Francine Blanc looks at the problem of racism and a lack of diversity in the legal sector, including property law, and offers some ideas for what firms can do to improve racial diversity

Francine Blanc

The year 2020 will no doubt go down in the history books as a year of great significance. The UK left the European Union on 31 January 2020; we faced a global pandemic which infected (and continues to infect) millions of people from all four corners of the globe; and we witnessed the death of George Floyd, an African American man, at the hands of the police, which sparked a wave of global protests and marches against police brutality towards black suspects, and the lack of police accountability for that brutality.

In response to Floyd’s death, many businesses and institutions, including law firms, rallied behind the Black Lives Matter movement, issuing formal statements in support of the movement and denouncing the contribution of the police to Floyd’s death. There was an explosion of conversations regarding institutional racism and racial injustice, and many companies launched new diversity initiatives and donated to anti-racist organisations.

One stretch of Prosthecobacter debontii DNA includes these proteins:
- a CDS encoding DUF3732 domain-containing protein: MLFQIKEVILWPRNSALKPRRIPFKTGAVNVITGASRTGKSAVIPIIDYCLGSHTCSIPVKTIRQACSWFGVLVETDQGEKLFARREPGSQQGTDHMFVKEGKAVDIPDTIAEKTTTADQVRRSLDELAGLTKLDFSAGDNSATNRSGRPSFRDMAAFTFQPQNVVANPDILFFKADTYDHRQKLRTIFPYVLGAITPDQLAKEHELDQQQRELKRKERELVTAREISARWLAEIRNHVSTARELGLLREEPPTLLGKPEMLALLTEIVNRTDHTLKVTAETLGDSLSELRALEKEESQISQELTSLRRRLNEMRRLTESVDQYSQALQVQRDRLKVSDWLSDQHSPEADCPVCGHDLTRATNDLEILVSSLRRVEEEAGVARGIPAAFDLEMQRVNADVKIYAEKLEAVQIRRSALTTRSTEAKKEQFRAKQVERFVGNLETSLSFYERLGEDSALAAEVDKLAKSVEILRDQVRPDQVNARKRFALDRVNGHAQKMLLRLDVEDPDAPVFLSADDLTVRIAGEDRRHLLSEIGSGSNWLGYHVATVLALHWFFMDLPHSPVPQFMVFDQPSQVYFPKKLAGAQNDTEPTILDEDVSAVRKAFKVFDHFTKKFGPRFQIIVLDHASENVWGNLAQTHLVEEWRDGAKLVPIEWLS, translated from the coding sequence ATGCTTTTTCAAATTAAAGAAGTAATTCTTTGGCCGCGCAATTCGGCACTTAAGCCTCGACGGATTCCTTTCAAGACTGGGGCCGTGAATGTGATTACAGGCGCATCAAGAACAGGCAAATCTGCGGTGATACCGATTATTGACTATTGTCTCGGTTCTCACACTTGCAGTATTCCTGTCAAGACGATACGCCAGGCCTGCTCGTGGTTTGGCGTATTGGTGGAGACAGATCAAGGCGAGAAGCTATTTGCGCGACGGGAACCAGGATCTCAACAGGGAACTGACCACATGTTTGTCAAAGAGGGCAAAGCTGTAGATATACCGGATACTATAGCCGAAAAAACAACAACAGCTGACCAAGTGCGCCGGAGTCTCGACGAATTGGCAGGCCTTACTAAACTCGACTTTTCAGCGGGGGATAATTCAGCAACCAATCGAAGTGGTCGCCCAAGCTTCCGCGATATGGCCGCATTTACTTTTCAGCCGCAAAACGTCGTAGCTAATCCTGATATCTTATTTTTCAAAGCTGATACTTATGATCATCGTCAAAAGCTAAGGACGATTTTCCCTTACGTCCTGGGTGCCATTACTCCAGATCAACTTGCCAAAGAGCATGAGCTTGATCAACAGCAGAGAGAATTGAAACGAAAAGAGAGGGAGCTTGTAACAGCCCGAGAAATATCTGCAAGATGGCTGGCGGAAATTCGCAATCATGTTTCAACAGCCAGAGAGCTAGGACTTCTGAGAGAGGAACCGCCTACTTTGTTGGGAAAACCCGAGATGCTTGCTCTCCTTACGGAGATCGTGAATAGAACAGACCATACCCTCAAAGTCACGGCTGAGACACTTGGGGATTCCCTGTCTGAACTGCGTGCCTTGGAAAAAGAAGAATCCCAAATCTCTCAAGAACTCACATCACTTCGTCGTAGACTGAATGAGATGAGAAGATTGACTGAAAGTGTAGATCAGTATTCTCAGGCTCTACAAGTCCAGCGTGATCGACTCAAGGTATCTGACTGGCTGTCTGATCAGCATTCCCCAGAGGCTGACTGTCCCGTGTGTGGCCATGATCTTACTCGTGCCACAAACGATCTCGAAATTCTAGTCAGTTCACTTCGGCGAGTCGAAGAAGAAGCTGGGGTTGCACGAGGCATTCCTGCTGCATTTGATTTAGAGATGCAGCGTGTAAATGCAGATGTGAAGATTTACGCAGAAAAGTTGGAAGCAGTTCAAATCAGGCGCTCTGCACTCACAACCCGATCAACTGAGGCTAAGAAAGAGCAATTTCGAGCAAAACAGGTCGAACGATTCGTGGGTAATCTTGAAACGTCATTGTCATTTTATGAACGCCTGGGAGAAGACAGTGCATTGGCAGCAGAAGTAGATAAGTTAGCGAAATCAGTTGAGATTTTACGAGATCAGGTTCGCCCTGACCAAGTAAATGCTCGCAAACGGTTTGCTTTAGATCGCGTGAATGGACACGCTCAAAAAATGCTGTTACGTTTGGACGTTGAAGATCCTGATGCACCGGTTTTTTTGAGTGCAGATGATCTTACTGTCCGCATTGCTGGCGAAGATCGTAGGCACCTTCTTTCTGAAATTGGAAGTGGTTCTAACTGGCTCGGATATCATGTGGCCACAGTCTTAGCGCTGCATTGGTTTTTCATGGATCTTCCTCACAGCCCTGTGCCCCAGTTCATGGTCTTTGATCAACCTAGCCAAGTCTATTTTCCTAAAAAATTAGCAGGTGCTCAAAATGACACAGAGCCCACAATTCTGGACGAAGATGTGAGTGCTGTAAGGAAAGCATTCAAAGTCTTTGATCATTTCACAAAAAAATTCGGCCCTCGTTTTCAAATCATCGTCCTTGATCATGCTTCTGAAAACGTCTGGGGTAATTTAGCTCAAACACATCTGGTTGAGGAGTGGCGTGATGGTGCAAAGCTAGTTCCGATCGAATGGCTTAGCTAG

While it was positive to see the outpouring of support for Black Lives Matter, we must now turn our attention to how these businesses, especially law firms, intend to actually address the racial imbalances which exist within their workforces.

Data published by the Solicitors Regulation Authority (SRA) in March 2020 confirms that black lawyers now make up 3% of the profession, which is reflective of the workforce. This data, however, confirms that when it comes to firms with six or more partners – which the SRA classifies as mid- to large-sized firms – black and Asian lawyers are significantly underrepresented. Firms with 50 or more partners have the lowest proportion of partners from a black, Asian and minority ethnic (BAME) background. Black and Asian lawyers are also overrepresented in certain practice areas, especially criminal litigation and immigration law, and underrepresented in more commercial areas, such as corporate law and real estate.

As well as recruitment statistics, law firms should analyse data relating to their ethnicity pay gap, and compare retention rates between black and non-black lawyers at all levels – from trainee solicitor to partner